The defence of the pitch from the Indian side – and I don’t mean just the team – has been a classic but overdone piece of schadenfreude: when we visit South Africa or England or Australia, we get green tops or trampolines and we are expected to shut up and play, so teams visiting India must…and so on and so forth. The drift of the defence, however, reveals the real problem with Test match pitches: home advantage, which all teams increasingly think they are entitled to enjoy. Presumably, this sense of entitlement puts pressure – directly or indirectly – on pitch curators to produce strips which guarantee home bowling attacks the maximum chance of success.

It would be naïve to suggest that every pitch on which Test cricket is played should be equally ‘friendly’ to the two teams on the park. If taken seriously, such a suggestion would warrant drop-in pitches across the world, eliminating a key test from Test cricket – the variety of environments in which a player gets challenged. Nor are captains going to shed overnight the win-at-all-costs-mentality, a burden most modern sportsmen are cursed to carry, and ask curators to prepare the best wickets they can with the wherewithal they have, keeping the good of the game in mind. Doing away with the toss is an idea that has been considered for a while, but even that may not always be enough to level the playing field.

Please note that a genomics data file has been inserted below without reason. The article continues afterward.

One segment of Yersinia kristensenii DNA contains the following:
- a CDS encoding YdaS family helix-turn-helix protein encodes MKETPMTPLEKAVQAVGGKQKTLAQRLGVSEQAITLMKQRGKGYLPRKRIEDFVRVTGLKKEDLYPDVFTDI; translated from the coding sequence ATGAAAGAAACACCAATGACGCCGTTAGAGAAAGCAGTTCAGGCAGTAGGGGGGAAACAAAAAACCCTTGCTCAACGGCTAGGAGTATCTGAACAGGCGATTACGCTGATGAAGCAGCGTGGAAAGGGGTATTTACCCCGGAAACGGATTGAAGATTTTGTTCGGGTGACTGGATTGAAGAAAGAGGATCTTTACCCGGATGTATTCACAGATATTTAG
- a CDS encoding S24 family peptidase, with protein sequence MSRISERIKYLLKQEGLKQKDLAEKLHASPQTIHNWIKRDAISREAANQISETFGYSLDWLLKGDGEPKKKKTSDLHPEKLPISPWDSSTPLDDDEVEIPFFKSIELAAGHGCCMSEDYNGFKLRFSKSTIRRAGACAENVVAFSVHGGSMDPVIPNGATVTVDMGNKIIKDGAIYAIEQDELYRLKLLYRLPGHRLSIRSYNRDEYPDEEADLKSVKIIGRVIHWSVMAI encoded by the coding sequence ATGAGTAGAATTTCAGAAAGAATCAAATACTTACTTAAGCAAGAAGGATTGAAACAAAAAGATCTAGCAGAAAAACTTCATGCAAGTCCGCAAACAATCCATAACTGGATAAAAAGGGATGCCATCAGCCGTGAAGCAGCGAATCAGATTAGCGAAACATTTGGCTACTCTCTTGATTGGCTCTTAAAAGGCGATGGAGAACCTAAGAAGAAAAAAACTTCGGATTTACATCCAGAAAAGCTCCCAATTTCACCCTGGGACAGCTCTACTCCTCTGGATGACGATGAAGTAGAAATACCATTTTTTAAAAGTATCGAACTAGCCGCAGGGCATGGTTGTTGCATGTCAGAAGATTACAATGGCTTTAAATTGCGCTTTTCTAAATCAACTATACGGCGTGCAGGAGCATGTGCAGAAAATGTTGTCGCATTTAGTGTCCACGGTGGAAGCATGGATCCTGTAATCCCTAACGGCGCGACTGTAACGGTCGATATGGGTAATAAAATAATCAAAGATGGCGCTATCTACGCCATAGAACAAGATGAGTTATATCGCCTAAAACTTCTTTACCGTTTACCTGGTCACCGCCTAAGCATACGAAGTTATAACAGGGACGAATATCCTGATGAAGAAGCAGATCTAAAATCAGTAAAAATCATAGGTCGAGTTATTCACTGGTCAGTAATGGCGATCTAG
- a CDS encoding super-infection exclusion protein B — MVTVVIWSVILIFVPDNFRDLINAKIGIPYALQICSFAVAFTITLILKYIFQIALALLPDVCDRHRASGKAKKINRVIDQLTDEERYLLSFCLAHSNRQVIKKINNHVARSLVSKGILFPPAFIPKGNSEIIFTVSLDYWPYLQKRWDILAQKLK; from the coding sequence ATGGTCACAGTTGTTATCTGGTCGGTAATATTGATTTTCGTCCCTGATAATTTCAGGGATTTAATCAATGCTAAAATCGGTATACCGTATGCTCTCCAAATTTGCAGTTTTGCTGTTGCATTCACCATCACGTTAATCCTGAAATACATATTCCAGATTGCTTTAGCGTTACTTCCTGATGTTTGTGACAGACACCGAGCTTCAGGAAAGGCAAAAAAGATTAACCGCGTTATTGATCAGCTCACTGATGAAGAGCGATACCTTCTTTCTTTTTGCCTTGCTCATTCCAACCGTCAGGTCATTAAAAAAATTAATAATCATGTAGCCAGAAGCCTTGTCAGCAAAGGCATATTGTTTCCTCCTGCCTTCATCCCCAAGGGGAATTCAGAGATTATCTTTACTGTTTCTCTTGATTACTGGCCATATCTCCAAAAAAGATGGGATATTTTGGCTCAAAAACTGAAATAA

The only solution to the problem seems to lie therefore in making pitch curators autonomous, empowering them to be independent, and encouraging them to prepare wickets which, while faithful to the soil of a place, do not, by design, help or hamper the performance of the opposition or the home team. This is obviously a task for the ICC, for it cannot be entrusted to national boards, whose power, prestige and purse-strings depend on the success of the teams which represent them. Seeing as the autonomy of the ICC itself is theoretical at best, however, I don’t see how Test match pitches are going to become cricket-friendly any time soon.

Srinivas S

12 comments